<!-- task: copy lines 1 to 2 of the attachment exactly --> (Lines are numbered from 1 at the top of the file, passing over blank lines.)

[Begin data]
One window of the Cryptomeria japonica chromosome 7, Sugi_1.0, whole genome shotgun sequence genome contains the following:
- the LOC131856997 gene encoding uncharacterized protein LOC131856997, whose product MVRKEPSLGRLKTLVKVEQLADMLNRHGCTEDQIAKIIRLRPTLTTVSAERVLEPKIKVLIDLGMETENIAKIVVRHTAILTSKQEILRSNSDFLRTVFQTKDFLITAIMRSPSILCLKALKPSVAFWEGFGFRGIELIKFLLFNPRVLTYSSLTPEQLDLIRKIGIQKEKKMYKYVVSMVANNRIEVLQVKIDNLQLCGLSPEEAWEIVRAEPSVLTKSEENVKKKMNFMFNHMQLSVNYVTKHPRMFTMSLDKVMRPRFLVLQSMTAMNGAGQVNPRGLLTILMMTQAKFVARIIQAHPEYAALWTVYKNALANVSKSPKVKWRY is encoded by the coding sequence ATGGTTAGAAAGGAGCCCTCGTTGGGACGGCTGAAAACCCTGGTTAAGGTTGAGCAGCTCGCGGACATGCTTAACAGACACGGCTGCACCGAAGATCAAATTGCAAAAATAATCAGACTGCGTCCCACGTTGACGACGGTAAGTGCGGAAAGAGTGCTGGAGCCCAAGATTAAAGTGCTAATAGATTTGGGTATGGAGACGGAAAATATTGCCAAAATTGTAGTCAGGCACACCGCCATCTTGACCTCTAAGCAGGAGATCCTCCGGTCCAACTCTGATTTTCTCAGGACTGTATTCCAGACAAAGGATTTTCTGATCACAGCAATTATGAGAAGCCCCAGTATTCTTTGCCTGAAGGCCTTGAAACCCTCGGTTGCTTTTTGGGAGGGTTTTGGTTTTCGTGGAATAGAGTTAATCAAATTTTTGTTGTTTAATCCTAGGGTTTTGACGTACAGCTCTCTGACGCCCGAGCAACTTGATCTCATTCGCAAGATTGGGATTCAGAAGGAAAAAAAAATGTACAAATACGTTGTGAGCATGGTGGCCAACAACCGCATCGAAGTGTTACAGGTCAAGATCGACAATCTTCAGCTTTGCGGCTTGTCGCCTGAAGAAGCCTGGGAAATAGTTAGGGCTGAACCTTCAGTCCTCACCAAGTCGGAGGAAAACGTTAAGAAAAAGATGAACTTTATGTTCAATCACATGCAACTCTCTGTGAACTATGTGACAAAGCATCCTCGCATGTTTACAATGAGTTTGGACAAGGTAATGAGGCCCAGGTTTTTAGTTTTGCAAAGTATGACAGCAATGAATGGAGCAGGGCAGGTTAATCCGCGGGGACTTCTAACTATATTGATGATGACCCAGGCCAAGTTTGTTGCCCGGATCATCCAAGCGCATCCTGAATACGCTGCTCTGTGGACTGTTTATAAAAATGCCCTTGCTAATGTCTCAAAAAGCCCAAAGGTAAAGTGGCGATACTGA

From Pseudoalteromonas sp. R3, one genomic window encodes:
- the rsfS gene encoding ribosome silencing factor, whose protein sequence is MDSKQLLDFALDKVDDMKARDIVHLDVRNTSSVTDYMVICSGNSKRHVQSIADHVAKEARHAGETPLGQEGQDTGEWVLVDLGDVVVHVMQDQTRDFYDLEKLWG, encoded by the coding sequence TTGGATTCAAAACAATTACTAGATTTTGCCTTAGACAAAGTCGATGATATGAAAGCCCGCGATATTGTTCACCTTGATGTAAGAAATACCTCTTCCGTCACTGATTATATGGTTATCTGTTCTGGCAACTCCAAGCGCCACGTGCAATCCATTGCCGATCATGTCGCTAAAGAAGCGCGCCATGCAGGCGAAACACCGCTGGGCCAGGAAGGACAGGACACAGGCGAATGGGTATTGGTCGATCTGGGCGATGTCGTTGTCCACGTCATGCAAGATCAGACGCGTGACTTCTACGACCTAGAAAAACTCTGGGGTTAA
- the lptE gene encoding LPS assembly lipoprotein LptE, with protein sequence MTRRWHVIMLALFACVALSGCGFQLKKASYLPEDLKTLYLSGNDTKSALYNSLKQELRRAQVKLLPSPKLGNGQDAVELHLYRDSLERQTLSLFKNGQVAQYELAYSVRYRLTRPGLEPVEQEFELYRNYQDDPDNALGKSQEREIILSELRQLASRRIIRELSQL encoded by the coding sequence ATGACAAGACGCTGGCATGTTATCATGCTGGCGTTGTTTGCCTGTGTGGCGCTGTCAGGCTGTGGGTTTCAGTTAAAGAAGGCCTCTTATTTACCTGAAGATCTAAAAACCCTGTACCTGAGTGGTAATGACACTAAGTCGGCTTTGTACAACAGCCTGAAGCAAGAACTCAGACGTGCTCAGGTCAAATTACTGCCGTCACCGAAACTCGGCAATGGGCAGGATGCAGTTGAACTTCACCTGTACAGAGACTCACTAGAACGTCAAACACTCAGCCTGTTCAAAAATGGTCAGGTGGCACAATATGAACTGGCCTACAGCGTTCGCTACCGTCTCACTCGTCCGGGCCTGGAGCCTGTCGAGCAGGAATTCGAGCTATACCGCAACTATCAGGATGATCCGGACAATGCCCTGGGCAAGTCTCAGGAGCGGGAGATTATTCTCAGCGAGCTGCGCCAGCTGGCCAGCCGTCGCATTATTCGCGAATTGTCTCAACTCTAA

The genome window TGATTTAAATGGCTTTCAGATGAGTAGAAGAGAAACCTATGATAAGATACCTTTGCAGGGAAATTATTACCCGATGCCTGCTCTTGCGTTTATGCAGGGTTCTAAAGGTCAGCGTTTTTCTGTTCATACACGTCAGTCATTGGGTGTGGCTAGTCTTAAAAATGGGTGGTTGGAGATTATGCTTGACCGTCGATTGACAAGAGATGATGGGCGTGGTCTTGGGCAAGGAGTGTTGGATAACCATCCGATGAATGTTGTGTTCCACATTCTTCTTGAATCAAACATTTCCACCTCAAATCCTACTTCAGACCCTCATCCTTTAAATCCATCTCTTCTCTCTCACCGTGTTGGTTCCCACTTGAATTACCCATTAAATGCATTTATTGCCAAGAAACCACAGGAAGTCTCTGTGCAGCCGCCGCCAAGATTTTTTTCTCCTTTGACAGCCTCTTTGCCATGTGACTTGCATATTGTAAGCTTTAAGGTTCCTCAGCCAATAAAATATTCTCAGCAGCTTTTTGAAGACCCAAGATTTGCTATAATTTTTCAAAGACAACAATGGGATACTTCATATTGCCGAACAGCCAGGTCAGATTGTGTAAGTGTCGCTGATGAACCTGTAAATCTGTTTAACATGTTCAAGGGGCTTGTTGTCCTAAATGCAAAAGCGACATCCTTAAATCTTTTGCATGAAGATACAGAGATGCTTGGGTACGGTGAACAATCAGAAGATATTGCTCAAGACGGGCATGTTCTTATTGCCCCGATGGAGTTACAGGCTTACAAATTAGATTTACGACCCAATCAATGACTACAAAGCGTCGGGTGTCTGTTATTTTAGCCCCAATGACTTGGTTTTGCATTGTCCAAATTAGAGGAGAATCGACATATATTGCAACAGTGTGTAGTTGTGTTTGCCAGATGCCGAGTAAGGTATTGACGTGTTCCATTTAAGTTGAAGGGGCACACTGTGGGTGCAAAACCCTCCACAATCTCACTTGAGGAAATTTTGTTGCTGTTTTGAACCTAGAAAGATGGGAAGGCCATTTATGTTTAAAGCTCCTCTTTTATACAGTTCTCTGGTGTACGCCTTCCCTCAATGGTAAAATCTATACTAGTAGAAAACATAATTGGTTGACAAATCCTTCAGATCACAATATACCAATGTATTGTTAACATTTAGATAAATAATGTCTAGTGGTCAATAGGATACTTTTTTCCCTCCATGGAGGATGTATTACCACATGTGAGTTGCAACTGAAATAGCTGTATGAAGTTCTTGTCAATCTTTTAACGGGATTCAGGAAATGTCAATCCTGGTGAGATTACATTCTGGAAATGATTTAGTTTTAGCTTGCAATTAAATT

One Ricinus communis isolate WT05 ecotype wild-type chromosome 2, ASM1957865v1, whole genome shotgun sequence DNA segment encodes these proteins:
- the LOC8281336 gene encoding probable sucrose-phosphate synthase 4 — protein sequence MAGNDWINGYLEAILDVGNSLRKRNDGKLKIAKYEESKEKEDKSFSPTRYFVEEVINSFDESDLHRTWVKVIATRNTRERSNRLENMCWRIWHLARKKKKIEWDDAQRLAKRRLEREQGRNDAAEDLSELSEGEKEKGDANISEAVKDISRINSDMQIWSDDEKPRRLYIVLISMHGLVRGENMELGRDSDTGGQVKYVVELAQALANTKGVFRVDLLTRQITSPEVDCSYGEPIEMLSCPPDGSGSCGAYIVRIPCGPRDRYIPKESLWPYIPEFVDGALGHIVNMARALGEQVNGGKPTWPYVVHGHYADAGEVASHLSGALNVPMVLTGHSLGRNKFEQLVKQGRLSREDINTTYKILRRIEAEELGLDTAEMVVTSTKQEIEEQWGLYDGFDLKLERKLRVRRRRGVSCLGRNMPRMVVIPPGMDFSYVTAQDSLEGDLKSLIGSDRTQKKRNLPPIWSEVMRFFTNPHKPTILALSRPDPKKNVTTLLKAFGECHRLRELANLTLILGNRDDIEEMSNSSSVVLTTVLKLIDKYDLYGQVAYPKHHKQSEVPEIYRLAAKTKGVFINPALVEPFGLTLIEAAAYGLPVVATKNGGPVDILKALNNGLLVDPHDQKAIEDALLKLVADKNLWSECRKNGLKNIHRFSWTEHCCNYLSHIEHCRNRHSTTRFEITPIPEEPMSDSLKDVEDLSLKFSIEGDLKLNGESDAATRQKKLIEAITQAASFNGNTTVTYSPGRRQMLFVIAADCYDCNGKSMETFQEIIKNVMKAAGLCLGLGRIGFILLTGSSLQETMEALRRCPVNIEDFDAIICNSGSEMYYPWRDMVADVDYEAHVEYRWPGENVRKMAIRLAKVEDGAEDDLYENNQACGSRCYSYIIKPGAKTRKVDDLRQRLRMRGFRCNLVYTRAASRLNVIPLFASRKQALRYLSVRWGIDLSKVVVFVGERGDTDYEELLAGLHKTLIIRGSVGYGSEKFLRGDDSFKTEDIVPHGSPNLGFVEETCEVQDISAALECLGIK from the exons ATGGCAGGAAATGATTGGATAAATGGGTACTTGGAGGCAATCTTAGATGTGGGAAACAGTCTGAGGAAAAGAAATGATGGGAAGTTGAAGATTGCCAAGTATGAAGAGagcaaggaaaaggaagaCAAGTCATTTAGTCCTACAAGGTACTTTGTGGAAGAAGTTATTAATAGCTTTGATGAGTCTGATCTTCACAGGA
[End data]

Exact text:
One window of the Cryptomeria japonica chromosome 7, Sugi_1.0, whole genome shotgun sequence genome contains the following:
- the LOC131856997 gene encoding uncharacterized protein LOC131856997, whose product MVRKEPSLGRLKTLVKVEQLADMLNRHGCTEDQIAKIIRLRPTLTTVSAERVLEPKIKVLIDLGMETENIAKIVVRHTAILTSKQEILRSNSDFLRTVFQTKDFLITAIMRSPSILCLKALKPSVAFWEGFGFRGIELIKFLLFNPRVLTYSSLTPEQLDLIRKIGIQKEKKMYKYVVSMVANNRIEVLQVKIDNLQLCGLSPEEAWEIVRAEPSVLTKSEENVKKKMNFMFNHMQLSVNYVTKHPRMFTMSLDKVMRPRFLVLQSMTAMNGAGQVNPRGLLTILMMTQAKFVARIIQAHPEYAALWTVYKNALANVSKSPKVKWRY is encoded by the coding sequence ATGGTTAGAAAGGAGCCCTCGTTGGGACGGCTGAAAACCCTGGTTAAGGTTGAGCAGCTCGCGGACATGCTTAACAGACACGGCTGCACCGAAGATCAAATTGCAAAAATAATCAGACTGCGTCCCACGTTGACGACGGTAAGTGCGGAAAGAGTGCTGGAGCCCAAGATTAAAGTGCTAATAGATTTGGGTATGGAGACGGAAAATATTGCCAAAATTGTAGTCAGGCACACCGCCATCTTGACCTCTAAGCAGGAGATCCTCCGGTCCAACTCTGATTTTCTCAGGACTGTATTCCAGACAAAGGATTTTCTGATCACAGCAATTATGAGAAGCCCCAGTATTCTTTGCCTGAAGGCCTTGAAACCCTCGGTTGCTTTTTGGGAGGGTTTTGGTTTTCGTGGAATAGAGTTAATCAAATTTTTGTTGTTTAATCCTAGGGTTTTGACGTACAGCTCTCTGACGCCCGAGCAACTTGATCTCATTCGCAAGATTGGGATTCAGAAGGAAAAAAAAATGTACAAATACGTTGTGAGCATGGTGGCCAACAACCGCATCGAAGTGTTACAGGTCAAGATCGACAATCTTCAGCTTTGCGGCTTGTCGCCTGAAGAAGCCTGGGAAATAGTTAGGGCTGAACCTTCAGTCCTCACCAAGTCGGAGGAAAACGTTAAGAAAAAGATGAACTTTATGTTCAATCACATGCAACTCTCTGTGAACTATGTGACAAAGCATCCTCGCATGTTTACAATGAGTTTGGACAAGGTAATGAGGCCCAGGTTTTTAGTTTTGCAAAGTATGACAGCAATGAATGGAGCAGGGCAGGTTAATCCGCGGGGACTTCTAACTATATTGATGATGACCCAGGCCAAGTTTGTTGCCCGGATCATCCAAGCGCATCCTGAATACGCTGCTCTGTGGACTGTTTATAAAAATGCCCTTGCTAATGTCTCAAAAAGCCCAAAGGTAAAGTGGCGATACTGA